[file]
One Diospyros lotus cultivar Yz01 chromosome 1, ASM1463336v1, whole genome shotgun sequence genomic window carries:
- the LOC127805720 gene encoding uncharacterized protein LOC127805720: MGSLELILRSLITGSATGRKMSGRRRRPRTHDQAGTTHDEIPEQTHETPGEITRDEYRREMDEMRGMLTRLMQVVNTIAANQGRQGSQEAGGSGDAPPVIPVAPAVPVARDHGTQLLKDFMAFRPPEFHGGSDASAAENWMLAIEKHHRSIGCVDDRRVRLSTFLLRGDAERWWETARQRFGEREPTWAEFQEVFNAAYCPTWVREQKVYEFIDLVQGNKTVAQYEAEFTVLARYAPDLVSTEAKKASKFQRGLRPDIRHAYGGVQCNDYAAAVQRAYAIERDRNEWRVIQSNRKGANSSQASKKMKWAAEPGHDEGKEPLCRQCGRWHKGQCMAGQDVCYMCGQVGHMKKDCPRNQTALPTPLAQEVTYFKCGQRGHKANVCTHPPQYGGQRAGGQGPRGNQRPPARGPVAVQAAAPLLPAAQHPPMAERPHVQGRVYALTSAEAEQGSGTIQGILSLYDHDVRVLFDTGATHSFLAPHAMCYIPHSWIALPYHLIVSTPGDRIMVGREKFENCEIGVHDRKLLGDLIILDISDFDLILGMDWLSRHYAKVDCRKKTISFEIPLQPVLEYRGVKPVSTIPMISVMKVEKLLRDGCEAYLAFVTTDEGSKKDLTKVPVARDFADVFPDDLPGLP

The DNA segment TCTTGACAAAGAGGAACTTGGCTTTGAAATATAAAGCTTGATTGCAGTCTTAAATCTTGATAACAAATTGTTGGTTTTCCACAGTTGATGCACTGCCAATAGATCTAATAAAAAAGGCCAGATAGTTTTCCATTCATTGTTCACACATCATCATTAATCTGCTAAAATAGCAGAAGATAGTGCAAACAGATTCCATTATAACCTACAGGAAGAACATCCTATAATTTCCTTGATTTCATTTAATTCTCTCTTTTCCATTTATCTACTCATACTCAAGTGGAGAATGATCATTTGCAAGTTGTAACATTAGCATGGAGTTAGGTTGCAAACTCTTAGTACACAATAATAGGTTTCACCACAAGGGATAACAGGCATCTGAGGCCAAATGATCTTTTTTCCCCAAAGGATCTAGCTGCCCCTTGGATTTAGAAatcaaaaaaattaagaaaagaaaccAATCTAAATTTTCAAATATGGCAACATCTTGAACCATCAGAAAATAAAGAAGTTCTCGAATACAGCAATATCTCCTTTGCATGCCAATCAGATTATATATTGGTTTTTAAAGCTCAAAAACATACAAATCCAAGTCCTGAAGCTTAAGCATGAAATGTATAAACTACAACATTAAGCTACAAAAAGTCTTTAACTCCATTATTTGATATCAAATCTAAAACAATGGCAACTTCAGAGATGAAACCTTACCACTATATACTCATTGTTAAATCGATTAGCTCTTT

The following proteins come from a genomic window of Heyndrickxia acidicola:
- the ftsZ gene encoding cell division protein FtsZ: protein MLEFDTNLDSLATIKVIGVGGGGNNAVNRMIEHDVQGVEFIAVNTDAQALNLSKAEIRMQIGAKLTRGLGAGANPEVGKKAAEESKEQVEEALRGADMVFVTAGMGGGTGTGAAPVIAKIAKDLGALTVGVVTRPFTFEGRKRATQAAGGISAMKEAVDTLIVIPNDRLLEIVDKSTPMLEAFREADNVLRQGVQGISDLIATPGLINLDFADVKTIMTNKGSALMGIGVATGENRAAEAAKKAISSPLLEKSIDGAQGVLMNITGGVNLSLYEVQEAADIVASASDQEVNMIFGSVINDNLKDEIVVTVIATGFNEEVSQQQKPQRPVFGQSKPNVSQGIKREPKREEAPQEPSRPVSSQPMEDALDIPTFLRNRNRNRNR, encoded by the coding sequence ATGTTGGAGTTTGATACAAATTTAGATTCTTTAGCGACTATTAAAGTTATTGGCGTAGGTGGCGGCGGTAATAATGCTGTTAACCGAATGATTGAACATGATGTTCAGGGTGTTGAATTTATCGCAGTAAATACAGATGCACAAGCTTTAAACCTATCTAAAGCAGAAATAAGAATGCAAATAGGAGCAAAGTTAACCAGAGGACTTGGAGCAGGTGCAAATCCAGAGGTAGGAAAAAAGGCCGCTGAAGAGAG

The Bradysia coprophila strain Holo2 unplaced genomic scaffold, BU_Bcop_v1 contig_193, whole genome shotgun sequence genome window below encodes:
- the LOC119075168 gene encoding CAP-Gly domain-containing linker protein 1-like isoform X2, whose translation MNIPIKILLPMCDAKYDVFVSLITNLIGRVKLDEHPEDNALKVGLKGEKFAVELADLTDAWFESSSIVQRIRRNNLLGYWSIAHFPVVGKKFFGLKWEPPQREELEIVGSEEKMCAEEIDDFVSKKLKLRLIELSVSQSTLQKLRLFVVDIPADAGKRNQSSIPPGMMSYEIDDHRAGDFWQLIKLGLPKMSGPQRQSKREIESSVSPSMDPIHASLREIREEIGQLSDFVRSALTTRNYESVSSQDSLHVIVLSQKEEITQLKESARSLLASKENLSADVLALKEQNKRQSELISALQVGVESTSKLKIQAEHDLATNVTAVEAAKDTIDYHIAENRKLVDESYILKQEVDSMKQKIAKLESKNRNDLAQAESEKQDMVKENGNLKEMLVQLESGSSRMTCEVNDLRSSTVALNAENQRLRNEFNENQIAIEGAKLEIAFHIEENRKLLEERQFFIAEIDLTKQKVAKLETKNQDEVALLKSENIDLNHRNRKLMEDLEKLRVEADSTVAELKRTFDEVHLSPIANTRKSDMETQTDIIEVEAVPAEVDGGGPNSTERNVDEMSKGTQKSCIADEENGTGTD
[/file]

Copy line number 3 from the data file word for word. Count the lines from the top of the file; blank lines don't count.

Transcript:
The DNA segment TCTTGACAAAGAGGAACTTGGCTTTGAAATATAAAGCTTGATTGCAGTCTTAAATCTTGATAACAAATTGTTGGTTTTCCACAGTTGATGCACTGCCAATAGATCTAATAAAAAAGGCCAGATAGTTTTCCATTCATTGTTCACACATCATCATTAATCTGCTAAAATAGCAGAAGATAGTGCAAACAGATTCCATTATAACCTACAGGAAGAACATCCTATAATTTCCTTGATTTCATTTAATTCTCTCTTTTCCATTTATCTACTCATACTCAAGTGGAGAATGATCATTTGCAAGTTGTAACATTAGCATGGAGTTAGGTTGCAAACTCTTAGTACACAATAATAGGTTTCACCACAAGGGATAACAGGCATCTGAGGCCAAATGATCTTTTTTCCCCAAAGGATCTAGCTGCCCCTTGGATTTAGAAatcaaaaaaattaagaaaagaaaccAATCTAAATTTTCAAATATGGCAACATCTTGAACCATCAGAAAATAAAGAAGTTCTCGAATACAGCAATATCTCCTTTGCATGCCAATCAGATTATATATTGGTTTTTAAAGCTCAAAAACATACAAATCCAAGTCCTGAAGCTTAAGCATGAAATGTATAAACTACAACATTAAGCTACAAAAAGTCTTTAACTCCATTATTTGATATCAAATCTAAAACAATGGCAACTTCAGAGATGAAACCTTACCACTATATACTCATTGTTAAATCGATTAGCTCTTT